I hope you are still reading because that description I can only say at best is clinical and this film is anything but. This film is completely enriched with all the trappings of a rock star in the 70s. I think this is why I found it so hard to describe those elements into the plot of the film as I kept referring back to that as I tried to write it. It is well known that Bowie was deep into his cocaine addiction when this film was made, and it shows. Literally, after reading a few reviews about the making of this film online, he wasn’t the only one. I really loved watching Newton drinking water from the lake and it looks almost beautiful, and later it shows you him living a life of decadence and becoming miserable, more human perhaps? Alcohol plays a pretty big part in this film as I’m sure I must have seen at least 100 bottles of Beefeater Gin on display, I actually felt like I had a hangover myself watching it. I like Art but I felt that some artistic aspects in the film took me away from the original story. The scene where Newton showed himself to Mary-Lou was quite terrifying but was ruined by people flying through the air in splashes of water, reminiscent of a music video.


Music? Well, I was really disappointed that it was not David Bowie himself that had created the soundtrack to this film as it might have sat better with me. John Phillips did a decent job, but throughout the film, there was a country-style theme going on, turning it into a comedy situation. I was half expecting Dolly Parton to turn up. There is meant to be a Bowie soundtrack recorded in an archive somewhere, I certainly hope that is released someday.

Don’t get me wrong though, this film has some really great visuals and looked amazing and for 1976, that’s some achievement. Basically, I thought this film had such a wonderful story to work with, but decided to show us people playing naked table tennis, unneeded sex scenes and a lot of art house imagery that was a bit over my head. I totally understand people love that, but it’s just not for me. I have just realised this film also reminds me of the book Stranger in a Strange Land by Robert A. Heinlein, a book that didn’t fill with me with as much joy as some of his other work either. I really enjoyed the scenes showing his family and that is the kind of science-fiction I love. Okay, I admit, I did giggle when his family are on screen as it reminded me of Mac and Me. There is a great film in there somewhere, so I did enjoy it. If only the director would have concentrated on the plot a lot more. I am glad I have finally watched it, but I guess it might have succumbed to the passage of time quite badly.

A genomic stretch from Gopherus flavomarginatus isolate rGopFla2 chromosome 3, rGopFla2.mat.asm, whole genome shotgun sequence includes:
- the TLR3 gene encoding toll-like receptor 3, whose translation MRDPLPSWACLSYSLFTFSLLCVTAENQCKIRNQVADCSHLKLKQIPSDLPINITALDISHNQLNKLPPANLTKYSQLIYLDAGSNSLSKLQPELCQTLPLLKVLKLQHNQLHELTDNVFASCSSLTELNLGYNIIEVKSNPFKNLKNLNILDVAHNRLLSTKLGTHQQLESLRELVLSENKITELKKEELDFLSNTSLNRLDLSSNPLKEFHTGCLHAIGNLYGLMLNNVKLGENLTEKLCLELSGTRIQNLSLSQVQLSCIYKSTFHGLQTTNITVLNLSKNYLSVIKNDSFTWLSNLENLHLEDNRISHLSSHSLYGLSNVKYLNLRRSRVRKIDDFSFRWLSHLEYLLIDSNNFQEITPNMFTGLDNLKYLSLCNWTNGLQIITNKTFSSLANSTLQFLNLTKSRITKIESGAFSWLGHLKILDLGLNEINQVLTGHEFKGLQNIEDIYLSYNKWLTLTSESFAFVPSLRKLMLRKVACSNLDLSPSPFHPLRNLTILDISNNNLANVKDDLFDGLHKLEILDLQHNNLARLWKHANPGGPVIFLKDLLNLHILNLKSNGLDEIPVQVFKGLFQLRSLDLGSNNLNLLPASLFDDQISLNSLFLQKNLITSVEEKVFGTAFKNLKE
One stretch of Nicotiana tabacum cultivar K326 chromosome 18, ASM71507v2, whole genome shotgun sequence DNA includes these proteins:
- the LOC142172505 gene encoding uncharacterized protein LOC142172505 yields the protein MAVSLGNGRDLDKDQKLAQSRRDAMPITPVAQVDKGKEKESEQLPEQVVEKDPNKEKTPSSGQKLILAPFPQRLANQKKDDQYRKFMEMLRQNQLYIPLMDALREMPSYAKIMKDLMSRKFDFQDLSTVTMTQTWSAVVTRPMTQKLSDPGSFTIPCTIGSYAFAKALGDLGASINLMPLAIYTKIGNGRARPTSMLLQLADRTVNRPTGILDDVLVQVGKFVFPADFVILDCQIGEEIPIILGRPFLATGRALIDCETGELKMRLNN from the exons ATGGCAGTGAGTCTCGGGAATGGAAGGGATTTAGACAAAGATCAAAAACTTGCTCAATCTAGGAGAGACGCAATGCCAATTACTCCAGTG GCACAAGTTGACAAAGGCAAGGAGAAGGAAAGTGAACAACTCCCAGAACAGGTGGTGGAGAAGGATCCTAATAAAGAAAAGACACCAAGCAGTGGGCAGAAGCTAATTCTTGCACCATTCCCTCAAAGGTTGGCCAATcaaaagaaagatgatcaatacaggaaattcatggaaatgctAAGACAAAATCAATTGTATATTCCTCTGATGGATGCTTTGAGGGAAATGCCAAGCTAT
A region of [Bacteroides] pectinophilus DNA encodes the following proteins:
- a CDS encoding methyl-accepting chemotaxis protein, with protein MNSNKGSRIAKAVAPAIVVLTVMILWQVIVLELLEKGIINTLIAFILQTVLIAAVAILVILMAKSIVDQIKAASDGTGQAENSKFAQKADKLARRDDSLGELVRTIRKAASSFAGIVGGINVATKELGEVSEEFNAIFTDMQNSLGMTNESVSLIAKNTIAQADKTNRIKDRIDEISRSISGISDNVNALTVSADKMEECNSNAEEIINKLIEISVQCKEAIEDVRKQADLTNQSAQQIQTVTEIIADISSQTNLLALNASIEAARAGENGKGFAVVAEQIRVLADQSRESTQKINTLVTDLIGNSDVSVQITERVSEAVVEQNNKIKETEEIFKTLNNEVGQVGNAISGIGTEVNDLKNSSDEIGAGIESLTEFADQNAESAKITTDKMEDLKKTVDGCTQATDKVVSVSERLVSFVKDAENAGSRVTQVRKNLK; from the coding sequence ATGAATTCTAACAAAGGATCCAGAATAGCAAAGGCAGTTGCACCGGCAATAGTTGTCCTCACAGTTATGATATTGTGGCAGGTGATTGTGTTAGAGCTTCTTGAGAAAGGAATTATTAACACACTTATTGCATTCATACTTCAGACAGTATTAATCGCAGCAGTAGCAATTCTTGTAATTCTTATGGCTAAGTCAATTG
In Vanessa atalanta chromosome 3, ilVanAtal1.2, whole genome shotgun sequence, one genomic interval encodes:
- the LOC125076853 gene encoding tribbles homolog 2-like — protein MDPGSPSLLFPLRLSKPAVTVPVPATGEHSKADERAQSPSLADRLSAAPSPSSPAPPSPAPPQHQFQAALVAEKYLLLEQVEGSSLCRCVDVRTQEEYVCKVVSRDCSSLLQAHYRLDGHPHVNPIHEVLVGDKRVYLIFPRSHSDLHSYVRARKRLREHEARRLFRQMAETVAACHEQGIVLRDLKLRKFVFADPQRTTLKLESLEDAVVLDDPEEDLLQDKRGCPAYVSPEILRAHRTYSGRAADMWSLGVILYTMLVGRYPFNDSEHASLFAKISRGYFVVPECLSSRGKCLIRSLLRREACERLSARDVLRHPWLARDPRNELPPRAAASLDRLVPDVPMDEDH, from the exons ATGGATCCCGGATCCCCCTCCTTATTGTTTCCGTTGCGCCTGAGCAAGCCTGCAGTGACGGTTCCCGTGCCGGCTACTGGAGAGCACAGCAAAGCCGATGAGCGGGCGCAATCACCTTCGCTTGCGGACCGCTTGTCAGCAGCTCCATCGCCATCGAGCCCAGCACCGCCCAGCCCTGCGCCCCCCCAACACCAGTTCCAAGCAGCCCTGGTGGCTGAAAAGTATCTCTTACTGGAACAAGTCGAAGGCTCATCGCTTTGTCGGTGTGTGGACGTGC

So where next for my Journey into Science-Fiction? Well, I really love that this film was made by British Lion Films and was hoping something caught my attention from their other productions. I was also pleased to learn that Michael Deeley also produced one of my favourite films, The Deer Hunterbut not exactly sci-fi. I must admit, it’s been pretty hard to find any kind of link to my next film, but alas, a wonderful moment has arrived. Thank you, Rip Torn, who played Dr Nathan Bryce, his resume is quite incredible and he has starred in some great films. One that really caught my eye though was the fact he had played in the Robocop franchise. So next, I will be looking at Robocop 1987 and I’m really looking forward to that, it’s been a while.  Thank you for reading and please come back for Part 12 of my Journey into Science-Fiction.  


What are your thoughts on The Man Who Fell to Earth? Do think my take on the film is right or wrong? I would really like to hear from you. Let me know in the comments section below.